31. I will always max out my 401k before after-tax savings as long as I’m working for someone else (I might change my position as an entrepreneur trying to grow a business). First, the tax benefit is meaningful. Second, a 401k is judgment proof and bankruptcy proof, and an IRA is as well up to $1m in most states. Third, a 401k is illiquid, so I can’t make an emotional decision with it that I’d later regret. Fourth, I hope to have an early semi-retirement, at which point I’ll stop funding my 401k and focus instead on current income, so there needs to be a good-size ‘nut’ so that it can grow even without new contributions.

    I see how maxing out a 401k can interfere with saving for a house down payment, but buying a home is more akin to consumption than investment, so it shouldn’t take precedence over retirement savings. Plus there are government loans available to first time homebuyers that reduce the amount of money required for a down payment.

    A woman I work with borrowed against her 401k to buy a ski-in, ski-out condo for around $150k during the recession, which she now rents out on a daily basis for a crazy high return, as in her gross rents paid for the entire purchase price after 2 years of ownership, and she’s now paid back her 401k loan. Next recession, I won’t hesitate to do the same thing!

  32. Saving to buy a place was one of the main reason I didn’t max out my 401k…that and I didn’t make that much in the early years. One downside with borrowing from your 401k for many is the possibility of leaving the employer or a layoff and having to immediately pay back the loan. On the radio yesterday, I heard the Roth 401k option was better, but I’m not sure if that’s true for most people (and I know you don’t believe that either). I think it might be better for me since I should have a pension when I retire…but I like the tax savings of the traditional 401K.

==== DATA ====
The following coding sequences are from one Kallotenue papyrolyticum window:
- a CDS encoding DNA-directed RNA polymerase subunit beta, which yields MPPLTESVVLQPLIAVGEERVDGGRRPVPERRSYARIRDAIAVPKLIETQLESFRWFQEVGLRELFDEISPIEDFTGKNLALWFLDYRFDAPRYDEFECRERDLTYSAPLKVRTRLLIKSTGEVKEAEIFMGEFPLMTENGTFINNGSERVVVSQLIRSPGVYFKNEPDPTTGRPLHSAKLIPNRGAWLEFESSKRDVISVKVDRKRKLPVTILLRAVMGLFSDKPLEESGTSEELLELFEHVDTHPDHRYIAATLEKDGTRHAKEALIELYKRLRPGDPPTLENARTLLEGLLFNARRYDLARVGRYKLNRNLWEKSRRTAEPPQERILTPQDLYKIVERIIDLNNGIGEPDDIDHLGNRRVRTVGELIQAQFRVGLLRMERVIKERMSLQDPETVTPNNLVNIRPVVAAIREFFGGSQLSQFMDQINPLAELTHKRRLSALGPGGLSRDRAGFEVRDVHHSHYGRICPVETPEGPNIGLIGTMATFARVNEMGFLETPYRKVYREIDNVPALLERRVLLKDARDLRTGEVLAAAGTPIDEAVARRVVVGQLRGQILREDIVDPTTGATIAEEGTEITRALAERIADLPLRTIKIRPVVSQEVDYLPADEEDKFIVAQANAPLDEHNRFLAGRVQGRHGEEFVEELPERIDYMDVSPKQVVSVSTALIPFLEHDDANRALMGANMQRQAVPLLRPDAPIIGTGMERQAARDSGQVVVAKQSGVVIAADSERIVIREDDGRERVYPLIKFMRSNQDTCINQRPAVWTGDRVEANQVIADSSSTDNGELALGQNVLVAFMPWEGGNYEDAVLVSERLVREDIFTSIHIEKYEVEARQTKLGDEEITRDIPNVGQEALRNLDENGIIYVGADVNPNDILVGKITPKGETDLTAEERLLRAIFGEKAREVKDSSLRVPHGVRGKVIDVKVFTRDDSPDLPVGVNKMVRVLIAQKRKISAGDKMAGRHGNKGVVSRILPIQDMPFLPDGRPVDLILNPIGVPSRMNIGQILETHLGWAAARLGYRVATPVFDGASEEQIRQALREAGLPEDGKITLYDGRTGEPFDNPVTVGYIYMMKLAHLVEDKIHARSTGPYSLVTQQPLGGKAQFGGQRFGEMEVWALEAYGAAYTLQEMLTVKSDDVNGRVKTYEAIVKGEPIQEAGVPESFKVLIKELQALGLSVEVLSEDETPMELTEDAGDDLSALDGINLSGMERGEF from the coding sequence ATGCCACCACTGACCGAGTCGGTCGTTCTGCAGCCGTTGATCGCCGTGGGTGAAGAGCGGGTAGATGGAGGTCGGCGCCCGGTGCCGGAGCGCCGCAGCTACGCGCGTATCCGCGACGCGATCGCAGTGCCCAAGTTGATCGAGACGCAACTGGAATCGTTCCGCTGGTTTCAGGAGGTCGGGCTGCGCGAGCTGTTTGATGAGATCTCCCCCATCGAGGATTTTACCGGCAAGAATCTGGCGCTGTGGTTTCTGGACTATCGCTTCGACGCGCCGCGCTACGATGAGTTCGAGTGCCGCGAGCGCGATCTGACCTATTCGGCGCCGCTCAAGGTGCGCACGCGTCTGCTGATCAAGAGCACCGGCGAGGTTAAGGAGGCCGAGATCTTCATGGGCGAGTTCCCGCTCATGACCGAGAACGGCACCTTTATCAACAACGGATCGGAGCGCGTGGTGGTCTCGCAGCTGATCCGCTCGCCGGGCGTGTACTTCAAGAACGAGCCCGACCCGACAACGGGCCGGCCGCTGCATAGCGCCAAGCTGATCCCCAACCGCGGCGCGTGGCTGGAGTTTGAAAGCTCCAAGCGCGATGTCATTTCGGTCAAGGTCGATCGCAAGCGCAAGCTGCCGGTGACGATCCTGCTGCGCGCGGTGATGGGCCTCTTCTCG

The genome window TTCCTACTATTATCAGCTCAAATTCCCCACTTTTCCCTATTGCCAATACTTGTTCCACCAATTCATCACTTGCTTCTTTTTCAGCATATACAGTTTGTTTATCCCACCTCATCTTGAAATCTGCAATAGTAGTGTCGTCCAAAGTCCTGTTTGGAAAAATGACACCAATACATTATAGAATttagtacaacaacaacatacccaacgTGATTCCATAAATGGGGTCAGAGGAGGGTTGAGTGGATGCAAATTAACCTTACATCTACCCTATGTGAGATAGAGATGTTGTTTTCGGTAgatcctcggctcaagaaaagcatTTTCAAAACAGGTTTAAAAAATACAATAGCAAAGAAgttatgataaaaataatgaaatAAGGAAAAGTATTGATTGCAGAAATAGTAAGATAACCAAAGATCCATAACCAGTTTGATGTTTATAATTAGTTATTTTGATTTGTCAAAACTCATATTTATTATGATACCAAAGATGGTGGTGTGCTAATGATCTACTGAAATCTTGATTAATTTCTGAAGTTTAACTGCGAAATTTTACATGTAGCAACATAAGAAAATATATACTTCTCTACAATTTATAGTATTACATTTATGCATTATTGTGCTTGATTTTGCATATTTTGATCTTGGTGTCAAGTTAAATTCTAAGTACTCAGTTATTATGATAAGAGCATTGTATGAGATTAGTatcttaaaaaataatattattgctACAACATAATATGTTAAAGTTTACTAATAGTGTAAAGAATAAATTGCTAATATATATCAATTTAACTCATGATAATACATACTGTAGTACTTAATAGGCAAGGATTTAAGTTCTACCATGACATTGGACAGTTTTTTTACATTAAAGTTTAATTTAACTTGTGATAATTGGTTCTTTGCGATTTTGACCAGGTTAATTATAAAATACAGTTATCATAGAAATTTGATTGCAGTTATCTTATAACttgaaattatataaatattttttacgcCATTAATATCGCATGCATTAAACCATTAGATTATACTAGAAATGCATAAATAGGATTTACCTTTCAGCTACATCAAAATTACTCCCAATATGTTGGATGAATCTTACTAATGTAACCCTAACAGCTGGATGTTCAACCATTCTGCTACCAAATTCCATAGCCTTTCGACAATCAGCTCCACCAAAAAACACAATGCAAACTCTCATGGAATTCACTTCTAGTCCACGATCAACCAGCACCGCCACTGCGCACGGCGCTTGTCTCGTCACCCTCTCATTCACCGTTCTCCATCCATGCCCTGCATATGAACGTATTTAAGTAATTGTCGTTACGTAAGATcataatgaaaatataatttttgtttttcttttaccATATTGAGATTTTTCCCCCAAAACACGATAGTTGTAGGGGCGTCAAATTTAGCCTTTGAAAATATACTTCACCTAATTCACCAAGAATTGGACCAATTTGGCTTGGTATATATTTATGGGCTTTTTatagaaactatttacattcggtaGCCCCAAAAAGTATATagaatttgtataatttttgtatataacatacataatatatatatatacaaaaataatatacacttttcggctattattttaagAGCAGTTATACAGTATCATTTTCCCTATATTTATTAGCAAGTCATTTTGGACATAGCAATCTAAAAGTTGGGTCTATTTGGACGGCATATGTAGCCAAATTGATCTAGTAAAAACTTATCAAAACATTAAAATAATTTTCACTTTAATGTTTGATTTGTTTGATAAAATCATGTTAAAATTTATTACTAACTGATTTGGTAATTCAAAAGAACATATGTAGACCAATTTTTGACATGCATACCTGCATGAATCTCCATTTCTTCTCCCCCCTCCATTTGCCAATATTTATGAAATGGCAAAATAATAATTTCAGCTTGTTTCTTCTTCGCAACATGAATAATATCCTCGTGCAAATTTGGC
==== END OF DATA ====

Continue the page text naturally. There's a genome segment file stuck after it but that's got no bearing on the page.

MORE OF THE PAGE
33. SavvyFinancialLatina

    I max out my 401K. The tax benefit is too much to ignore. I actually decreased my 401K contribution while we were saving up for a house, my take home pay did not change much…maybe $100??? When I didn’t invest in my 401K, taxes ate up the rest. I’m doing all…maxing my 401K, maxing out our IRAs, and investing in an after tax brokerage account.

    1. How is it that you can “max out” your 401k, which is $17,500 a year, and stop doing that and your pay only change by “$100.”

  34. Me and my wife have been lucky enough living in NY to max out our 401k’s, save up our 20% and buy a home, build up a few months of liquid and have moved on to more savings. What I haven’t figured out, is what to do with our after tax liquidity (emergency fund)? Invest, savings accounts, mattress?

    1. We are in the same boat. We have been financially smart in terms of savings, i.e. college funds, pay off our home in a short amount of time. We are putting our emergency fund in a lousy 1% Capital One money market fund- we did 2 years of savings since my husband is self employed. At least we won’t lose it. We are putting the rest in safe ETF’s, Index funds, i.e. Vanguard, T.R. Price and Fidelity. We may not be making a ton of returns over the years but at least we are saving at least 30% of our take home- that’s better than getting a guaranteed 5% return is what we are thinking.